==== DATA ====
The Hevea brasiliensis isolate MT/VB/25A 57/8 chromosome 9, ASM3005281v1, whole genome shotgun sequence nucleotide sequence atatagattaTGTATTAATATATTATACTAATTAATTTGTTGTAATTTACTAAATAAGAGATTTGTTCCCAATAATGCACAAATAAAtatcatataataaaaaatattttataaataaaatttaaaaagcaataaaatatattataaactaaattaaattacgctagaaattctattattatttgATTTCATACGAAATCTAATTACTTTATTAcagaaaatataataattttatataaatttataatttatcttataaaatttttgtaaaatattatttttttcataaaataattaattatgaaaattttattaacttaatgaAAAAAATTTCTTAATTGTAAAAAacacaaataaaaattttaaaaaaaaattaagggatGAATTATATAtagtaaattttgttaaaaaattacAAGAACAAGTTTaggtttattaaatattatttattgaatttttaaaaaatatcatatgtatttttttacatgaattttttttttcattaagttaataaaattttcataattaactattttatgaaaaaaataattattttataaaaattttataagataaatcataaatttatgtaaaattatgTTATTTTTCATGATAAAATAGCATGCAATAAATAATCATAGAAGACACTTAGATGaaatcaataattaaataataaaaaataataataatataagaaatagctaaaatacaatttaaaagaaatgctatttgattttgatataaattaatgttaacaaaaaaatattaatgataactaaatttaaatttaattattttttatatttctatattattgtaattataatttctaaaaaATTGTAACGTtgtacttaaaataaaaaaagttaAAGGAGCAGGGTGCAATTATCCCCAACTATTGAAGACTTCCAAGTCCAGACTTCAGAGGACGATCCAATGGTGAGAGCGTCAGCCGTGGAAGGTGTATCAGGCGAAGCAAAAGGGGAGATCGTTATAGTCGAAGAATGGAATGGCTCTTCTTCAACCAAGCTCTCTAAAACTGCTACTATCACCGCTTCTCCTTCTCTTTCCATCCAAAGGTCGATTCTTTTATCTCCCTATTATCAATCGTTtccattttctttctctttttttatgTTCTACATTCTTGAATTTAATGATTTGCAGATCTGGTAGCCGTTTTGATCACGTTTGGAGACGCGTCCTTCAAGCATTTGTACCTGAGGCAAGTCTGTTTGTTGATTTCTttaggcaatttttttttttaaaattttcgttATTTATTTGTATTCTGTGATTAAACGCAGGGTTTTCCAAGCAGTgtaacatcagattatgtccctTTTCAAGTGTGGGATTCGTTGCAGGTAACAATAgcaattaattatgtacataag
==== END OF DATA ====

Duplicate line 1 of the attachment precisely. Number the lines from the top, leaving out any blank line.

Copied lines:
The Hevea brasiliensis isolate MT/VB/25A 57/8 chromosome 9, ASM3005281v1, whole genome shotgun sequence nucleotide sequence atatagattaTGTATTAATATATTATACTAATTAATTTGTTGTAATTTACTAAATAAGAGATTTGTTCCCAATAATGCACAAATAAAtatcatataataaaaaatattttataaataaaatttaaaaagcaataaaatatattataaactaaattaaattacgctagaaattctattattatttgATTTCATACGAAATCTAATTACTTTATTAcagaaaatataataattttatataaatttataatttatcttataaaatttttgtaaaatattatttttttcataaaataattaattatgaaaattttattaacttaatgaAAAAAATTTCTTAATTGTAAAAAacacaaataaaaattttaaaaaaaaattaagggatGAATTATATAtagtaaattttgttaaaaaattacAAGAACAAGTTTaggtttattaaatattatttattgaatttttaaaaaatatcatatgtatttttttacatgaattttttttttcattaagttaataaaattttcataattaactattttatgaaaaaaataattattttataaaaattttataagataaatcataaatttatgtaaaattatgTTATTTTTCATGATAAAATAGCATGCAATAAATAATCATAGAAGACACTTAGATGaaatcaataattaaataataaaaaataataataatataagaaatagctaaaatacaatttaaaagaaatgctatttgattttgatataaattaatgttaacaaaaaaatattaatgataactaaatttaaatttaattattttttatatttctatattattgtaattataatttctaaaaaATTGTAACGTtgtacttaaaataaaaaaagttaAAGGAGCAGGGTGCAATTATCCCCAACTATTGAAGACTTCCAAGTCCAGACTTCAGAGGACGATCCAATGGTGAGAGCGTCAGCCGTGGAAGGTGTATCAGGCGAAGCAAAAGGGGAGATCGTTATAGTCGAAGAATGGAATGGCTCTTCTTCAACCAAGCTCTCTAAAACTGCTACTATCACCGCTTCTCCTTCTCTTTCCATCCAAAGGTCGATTCTTTTATCTCCCTATTATCAATCGTTtccattttctttctctttttttatgTTCTACATTCTTGAATTTAATGATTTGCAGATCTGGTAGCCGTTTTGATCACGTTTGGAGACGCGTCCTTCAAGCATTTGTACCTGAGGCAAGTCTGTTTGTTGATTTCTttaggcaatttttttttttaaaattttcgttATTTATTTGTATTCTGTGATTAAACGCAGGGTTTTCCAAGCAGTgtaacatcagattatgtccctTTTCAAGTGTGGGATTCGTTGCAGGTAACAATAgcaattaattatgtacataag